Widom’s series thus discloses an ethic of ground value and the revelation of Each and Every as Spirit — a redemptive move, as we shall see, for both post/modern art and postmodern culture itself. Color fields of beige, tan, and reddish tones suffuse the whole; figuration and scripts manifest in shallow if an indeterminate space; the gently radiating void-space permeating, saturating, and containing all forms – a visual metaphor for the relationship between emptiness and form, between formless Spirit and the manifestations that are not other than source. That these ground tones then are not the intense or ethereal hues normally associated with spirited expression points to the earthiness and fleshiness of the artist’s sense of non-dual realization (the color fields themselves resonating in tone with the unframed materiality of the wood panel supports), pointing us to the radical (re)embodiment of Spirit — the healing of what Saniel and Linda Groves-Bonder call the Great Matter/Spirit Dissociation of our collective human inheritance. And, too, Widom’s vision is inseparable from a certain recognition and embracing of the Feminine Divine, women and goddesses as the principally depicted human forms, associated as they are via a variety of pictorial means directly with earth or with the tonal ground itself (e.g., No. 10, No. 3, No. 13); whereas male figures have a more mediated relation to the pervasive tones and ground — symbolically (e.g., the stars of No. 10 and No. 12) and more discretely as separate form (e.g., No. 12).
By working within a self-delimited set of parameters, Widom creates a set of paintings where the various elements and motifs, in their shifting combinations, generate a “visual grammar” internal to the series, a “language” proper to 1000 Views of God that, as we intuit it (however non-consciously) through sustained engagement with the works as a whole, deepens our attunement to the expressive nuances of any given painting. We enter the linguistic gestalt of the artist and his work.
This self-generated “visual grammar” itself partakes of the broader lineages of pictorial montage/collage, the gathering together of imagery and text where the respective material signals a wide variety of source traditions and cultural spheres to which it seems to belong or from which it seems to originate. Collage/montage, along with its diverse strategies of appropriation, tends towards expressions of fragmentation and, in the extreme postmodern case, sliding surfaces lacking depth. In striking contrast, Widom’s series enacts, so lyrically and intimately, a refiguring of post/modern collage and its avenues of appropriation, such that the diverse registers of the imagery and script remain discernable, but are now more formally and thematically unified: in part through the mechanisms of the self-generated “visual grammar,” in part through the sustaining and pervading sense of the ground value of Spirit. Widom demonstrates that finer expressions of collage can remind us of a core message of the great mystical spiritual traditions: that of the “unity-in-diversity” of reality itself, that all the different parts of the universe form a mosaic of a larger and deeper evolving whole.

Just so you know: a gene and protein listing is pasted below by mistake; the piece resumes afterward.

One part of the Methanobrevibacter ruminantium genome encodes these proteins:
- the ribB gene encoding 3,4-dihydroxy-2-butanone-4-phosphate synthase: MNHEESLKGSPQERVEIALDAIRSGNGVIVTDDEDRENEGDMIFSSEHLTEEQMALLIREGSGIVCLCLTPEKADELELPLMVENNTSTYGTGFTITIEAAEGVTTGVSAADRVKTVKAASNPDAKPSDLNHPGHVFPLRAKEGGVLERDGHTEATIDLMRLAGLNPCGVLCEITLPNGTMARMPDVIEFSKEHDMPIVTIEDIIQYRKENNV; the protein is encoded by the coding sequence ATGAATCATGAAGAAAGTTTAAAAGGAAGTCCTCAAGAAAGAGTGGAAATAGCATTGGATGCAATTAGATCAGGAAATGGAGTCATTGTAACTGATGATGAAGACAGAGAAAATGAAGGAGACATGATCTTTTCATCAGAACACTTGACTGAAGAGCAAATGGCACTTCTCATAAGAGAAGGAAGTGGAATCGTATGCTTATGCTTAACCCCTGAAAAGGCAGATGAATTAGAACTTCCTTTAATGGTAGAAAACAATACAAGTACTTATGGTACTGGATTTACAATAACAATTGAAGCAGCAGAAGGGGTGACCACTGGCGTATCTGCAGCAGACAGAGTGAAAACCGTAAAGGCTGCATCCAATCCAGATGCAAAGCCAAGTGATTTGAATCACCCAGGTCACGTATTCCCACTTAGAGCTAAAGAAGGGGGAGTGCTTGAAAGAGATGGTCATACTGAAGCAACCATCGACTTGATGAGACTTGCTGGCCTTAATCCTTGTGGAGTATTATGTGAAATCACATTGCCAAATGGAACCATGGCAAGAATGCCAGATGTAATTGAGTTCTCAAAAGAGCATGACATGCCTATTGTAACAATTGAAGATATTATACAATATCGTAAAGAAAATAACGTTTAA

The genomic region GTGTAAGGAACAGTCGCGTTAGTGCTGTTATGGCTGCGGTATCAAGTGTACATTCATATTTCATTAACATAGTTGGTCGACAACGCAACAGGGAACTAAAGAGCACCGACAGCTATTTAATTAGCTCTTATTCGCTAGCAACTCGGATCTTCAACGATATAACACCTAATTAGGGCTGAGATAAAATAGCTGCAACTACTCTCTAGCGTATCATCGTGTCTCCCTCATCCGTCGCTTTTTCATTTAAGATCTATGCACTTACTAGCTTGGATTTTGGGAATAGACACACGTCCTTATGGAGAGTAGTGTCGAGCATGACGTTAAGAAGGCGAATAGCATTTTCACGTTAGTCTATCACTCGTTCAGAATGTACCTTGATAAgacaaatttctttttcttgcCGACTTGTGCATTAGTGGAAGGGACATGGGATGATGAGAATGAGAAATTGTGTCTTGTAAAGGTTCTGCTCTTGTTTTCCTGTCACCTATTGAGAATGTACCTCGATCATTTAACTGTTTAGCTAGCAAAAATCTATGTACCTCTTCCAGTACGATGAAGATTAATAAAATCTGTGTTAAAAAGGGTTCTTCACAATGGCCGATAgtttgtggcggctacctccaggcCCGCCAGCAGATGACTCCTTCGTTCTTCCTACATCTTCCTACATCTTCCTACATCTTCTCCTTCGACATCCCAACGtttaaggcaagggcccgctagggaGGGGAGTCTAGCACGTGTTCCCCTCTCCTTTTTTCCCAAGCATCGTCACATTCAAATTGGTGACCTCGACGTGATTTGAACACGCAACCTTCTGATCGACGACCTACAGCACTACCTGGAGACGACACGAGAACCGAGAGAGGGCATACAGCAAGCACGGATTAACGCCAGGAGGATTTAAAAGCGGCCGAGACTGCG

The fragmentation of postmodern life and its mechanisms of cultural expression become thereby redeemed and re-animated – an artistic intervention expressing better and worse, that is to say, intrinsic value: that there are higher and healthier orders of being than the culture at large readily admits — and that there are healthier, more integrated, and more spirited uses of the montage/collage idiom than mainstream high art typically cares to know in its one-sided habits of fetishizing and championing the more disastrous dimensions of our global age.
1000 Views of God is in striking counterpoint.
From the artist:
I’ve long admired such collections as “Thirty Six Views of Mt. Fuji” (by both Hiroshige and Hokusai, in the 1800’s), and the more extensive “One Hundred Views of Mt. Fuji” (Hokusai). In the past, when I’ve committed myself to an art project defined by similarly strict parameters, I’ve always been floored by the swell of creativity that rushes forth to fill the container.
By painting 1000 Views of God, I’m consciously marrying my work as an artist with my spiritual path. Each painting becomes a meditation, a prayer, a moment of turning all my attention toward the divine with an open body, mind, and heart.
In this exploration, no subject is off-limits, for there is no limit to the domain of the divine. This includes both the “shadow” terrain of my inner landscape, as well as the brightest aspects of Spirit.
About Bryce Widom
Bryce Widom was born in Denver, Colorado and raised in both Colorado and Alaska. With a professional artist for a mother and a father who always returned from work with armfuls of recycled paper, Bryce had no lack of inspiration or material to draw on.